I would also say that landscape architecture should be leading the charge for change within building design and construction. You are right to suggest that landscape architects have many of the pieces to really shift the paradigm, but in my experience, landscape architects are so often too dependent on civil engineers and typically never takes a lead role in projects. There are some landscape architects who are the exception, but in general landscape architects are not running projects when a site is dominated by building. I wish landscape architecture and architecture were the same thing…we shouldn’t have them separated. Nor should conservation biologists and ecologists be separated from architecture. Until the entire design professions reinvent themselves to discard methods and mentalities that pre-date our discovery of evolution and understanding of ecosystems, we will, most likely, continue to build buildings and design parks that are no more aligned with biodiversity than, say, a parking lot.
Caroline Fraser, who writes on conservation for The New Yorker, thinks beavers are the "original landscape architects" given the way they manipulate and redesign the environment, but ultimately provide valuable ecosystem services. In your book, you say more community developers actually need to think like beavers, who may seem to wreck environmental havoc in the near term, but are sustainable in the long-run because they move to new locations when they run out of trees to use to build dams. What lessons can we take from the beaver’s approach?
I love beavers and the lessons they can teach us about ourselves. First, they let us know we are not as unique as we would like to believe – meaning, we are not the only species on this planet that is unsustainable. I realized that as I wrote Urban Green. I had the great fortune of speaking with Dr. Clive G. Jones, Terrestrial Ecologist, Senior Scientist at Cary Institute of Ecosystem Studies. He pointed out that beavers are incredibly destructive – potentially as destructive as human civilization, except that the way they build things differs from us in three major ways:
1. Their structures are not built to last forever. In my book, I have images of a beaver dam that had to be removed using dynamite. It was that strong! But in general, their lodges and dams will degrade fairly quickly once they leave the area to settle in another place. Our dams like the Hoover Dam would take thousands of years to fall apart if people just suddenly disappeared or stopped managing it.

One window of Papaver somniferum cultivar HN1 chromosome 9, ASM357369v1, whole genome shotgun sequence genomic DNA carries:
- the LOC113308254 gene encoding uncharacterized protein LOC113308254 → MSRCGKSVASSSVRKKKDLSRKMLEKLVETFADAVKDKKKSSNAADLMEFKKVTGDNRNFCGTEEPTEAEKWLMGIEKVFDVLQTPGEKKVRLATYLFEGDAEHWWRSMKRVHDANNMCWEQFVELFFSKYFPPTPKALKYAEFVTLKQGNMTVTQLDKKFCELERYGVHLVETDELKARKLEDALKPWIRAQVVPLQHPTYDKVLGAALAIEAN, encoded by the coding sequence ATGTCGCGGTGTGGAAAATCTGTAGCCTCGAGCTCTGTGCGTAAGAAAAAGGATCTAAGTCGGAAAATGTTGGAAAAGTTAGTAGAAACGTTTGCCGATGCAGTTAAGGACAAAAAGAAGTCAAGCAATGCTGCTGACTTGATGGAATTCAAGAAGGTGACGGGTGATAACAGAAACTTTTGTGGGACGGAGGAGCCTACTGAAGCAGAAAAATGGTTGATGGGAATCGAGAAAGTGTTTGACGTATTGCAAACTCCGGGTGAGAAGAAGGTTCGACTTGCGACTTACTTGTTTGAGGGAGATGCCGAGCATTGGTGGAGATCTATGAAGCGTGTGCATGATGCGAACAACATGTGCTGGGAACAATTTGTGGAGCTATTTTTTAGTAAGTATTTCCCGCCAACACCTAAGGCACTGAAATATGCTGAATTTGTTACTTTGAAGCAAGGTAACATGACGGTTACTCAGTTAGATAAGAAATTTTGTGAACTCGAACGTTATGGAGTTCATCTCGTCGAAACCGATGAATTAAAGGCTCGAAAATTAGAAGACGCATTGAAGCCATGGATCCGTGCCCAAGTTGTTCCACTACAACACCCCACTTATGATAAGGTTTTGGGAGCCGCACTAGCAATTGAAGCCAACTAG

2. Though they have a large environmental footprint within a forest, they do not take over the entire ecosystem. The resulting beaver ponds will not flood the entire forest nor are they able to eat their way through all of the trees in the forest. This is a critical difference between human development and beaver development. It says that we would be much more intertwined in the natural world, if we built cities, parks, buildings and other things in a way to was limited in its domination of the natural lands it is within.
Beaver dam before and after. Image credit: U.S. Fish and Wildlife Service
3. The third thing we can learn from beavers is that disruption doesn’t have to equal fragmentation. This is the biggest sin of human development. We build things in a way that cuts off valid pathways for species, and we demolish large chucks of land while also putting under control other parts of the land – the end result is that ancient corridors to feeding, hunting and mating grounds are completely separated from other areas that would provide water and protection. Beavers definitely build things and cause a disruption – they can flood acres and acres of a forest, they reorient the natural hydrology and have even been shown to cause certain riverbank species to become locally extinct. But the difference is that we don’t create a condition where other animals can’t thrive. For example, though their ponds are a big change to the habitat, they create hunting areas along their edge for fox and raccoon to find food. Birds of prey can hunt fish within the ponds. Moose find saplings along the shores of the beaver’s artificial lake while many other species thrive in the changed environment. The flooding of the forest floor also sets up a good opportunity for enriched soils, because all of the sediment trapped behind the beaver dam will settle and be ideal for new growth once the beavers leave and the water slowly drains.
I think one of the greatest lessons we can learn from beavers is that complex structures and extensive influence on ecosystems can co-exist with living in harmony with nature. In essence, only a few principles within society must change, and not society as a whole.